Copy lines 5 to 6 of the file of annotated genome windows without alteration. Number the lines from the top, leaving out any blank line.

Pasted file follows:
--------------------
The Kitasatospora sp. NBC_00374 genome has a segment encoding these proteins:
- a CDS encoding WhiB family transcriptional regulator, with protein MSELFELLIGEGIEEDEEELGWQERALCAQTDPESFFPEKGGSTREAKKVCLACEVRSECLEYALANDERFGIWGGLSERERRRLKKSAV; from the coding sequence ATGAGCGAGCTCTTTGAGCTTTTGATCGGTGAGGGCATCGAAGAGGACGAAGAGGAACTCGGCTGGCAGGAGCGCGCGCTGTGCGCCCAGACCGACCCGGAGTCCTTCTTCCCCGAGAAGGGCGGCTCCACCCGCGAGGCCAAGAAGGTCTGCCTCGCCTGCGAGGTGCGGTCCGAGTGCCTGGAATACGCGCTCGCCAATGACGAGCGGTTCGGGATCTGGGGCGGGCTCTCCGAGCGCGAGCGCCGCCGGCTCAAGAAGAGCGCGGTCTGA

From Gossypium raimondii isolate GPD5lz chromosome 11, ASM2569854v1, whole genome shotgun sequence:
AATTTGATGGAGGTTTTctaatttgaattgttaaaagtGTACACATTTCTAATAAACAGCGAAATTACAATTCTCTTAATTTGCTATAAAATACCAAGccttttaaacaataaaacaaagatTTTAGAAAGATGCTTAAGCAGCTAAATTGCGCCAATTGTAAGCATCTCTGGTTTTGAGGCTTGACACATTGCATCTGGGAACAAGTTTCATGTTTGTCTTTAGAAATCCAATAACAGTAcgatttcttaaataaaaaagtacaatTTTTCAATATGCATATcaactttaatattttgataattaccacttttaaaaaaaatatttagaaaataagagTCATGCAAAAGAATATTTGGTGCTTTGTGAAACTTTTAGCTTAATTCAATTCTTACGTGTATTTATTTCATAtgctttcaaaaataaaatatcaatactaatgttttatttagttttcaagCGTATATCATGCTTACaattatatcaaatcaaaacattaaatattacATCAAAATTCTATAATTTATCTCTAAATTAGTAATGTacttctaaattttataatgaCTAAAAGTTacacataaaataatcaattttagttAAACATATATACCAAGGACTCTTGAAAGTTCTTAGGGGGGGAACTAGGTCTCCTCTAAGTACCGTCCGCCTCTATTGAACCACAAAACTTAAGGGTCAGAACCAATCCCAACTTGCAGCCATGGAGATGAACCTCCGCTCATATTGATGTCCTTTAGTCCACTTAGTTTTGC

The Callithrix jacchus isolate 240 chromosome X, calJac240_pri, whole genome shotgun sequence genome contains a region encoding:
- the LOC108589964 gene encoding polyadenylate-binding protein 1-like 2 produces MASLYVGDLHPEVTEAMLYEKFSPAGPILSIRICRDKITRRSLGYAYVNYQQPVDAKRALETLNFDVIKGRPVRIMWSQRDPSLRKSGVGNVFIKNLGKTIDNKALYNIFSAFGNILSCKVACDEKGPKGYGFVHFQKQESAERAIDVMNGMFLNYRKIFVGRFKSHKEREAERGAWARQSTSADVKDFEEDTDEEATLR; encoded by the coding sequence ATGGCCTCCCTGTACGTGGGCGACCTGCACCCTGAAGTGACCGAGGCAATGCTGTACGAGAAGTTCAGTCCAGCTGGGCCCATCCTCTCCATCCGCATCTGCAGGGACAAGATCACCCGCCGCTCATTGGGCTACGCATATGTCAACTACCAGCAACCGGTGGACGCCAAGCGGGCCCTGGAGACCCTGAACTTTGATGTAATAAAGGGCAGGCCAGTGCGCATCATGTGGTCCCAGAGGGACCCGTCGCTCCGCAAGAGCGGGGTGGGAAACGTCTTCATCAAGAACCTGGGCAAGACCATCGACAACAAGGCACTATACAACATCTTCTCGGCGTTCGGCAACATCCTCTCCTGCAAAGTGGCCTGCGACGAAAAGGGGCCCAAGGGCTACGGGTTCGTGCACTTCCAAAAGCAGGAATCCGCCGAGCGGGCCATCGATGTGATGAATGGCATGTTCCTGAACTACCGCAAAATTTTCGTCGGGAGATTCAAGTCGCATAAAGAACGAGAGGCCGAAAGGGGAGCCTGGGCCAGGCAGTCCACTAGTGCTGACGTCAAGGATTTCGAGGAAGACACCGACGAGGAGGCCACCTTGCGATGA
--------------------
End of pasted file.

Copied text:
The Callithrix jacchus isolate 240 chromosome X, calJac240_pri, whole genome shotgun sequence genome contains a region encoding:
- the LOC108589964 gene encoding polyadenylate-binding protein 1-like 2 produces MASLYVGDLHPEVTEAMLYEKFSPAGPILSIRICRDKITRRSLGYAYVNYQQPVDAKRALETLNFDVIKGRPVRIMWSQRDPSLRKSGVGNVFIKNLGKTIDNKALYNIFSAFGNILSCKVACDEKGPKGYGFVHFQKQESAERAIDVMNGMFLNYRKIFVGRFKSHKEREAERGAWARQSTSADVKDFEEDTDEEATLR; encoded by the coding sequence ATGGCCTCCCTGTACGTGGGCGACCTGCACCCTGAAGTGACCGAGGCAATGCTGTACGAGAAGTTCAGTCCAGCTGGGCCCATCCTCTCCATCCGCATCTGCAGGGACAAGATCACCCGCCGCTCATTGGGCTACGCATATGTCAACTACCAGCAACCGGTGGACGCCAAGCGGGCCCTGGAGACCCTGAACTTTGATGTAATAAAGGGCAGGCCAGTGCGCATCATGTGGTCCCAGAGGGACCCGTCGCTCCGCAAGAGCGGGGTGGGAAACGTCTTCATCAAGAACCTGGGCAAGACCATCGACAACAAGGCACTATACAACATCTTCTCGGCGTTCGGCAACATCCTCTCCTGCAAAGTGGCCTGCGACGAAAAGGGGCCCAAGGGCTACGGGTTCGTGCACTTCCAAAAGCAGGAATCCGCCGAGCGGGCCATCGATGTGATGAATGGCATGTTCCTGAACTACCGCAAAATTTTCGTCGGGAGATTCAAGTCGCATAAAGAACGAGAGGCCGAAAGGGGAGCCTGGGCCAGGCAGTCCACTAGTGCTGACGTCAAGGATTTCGAGGAAGACACCGACGAGGAGGCCACCTTGCGATGA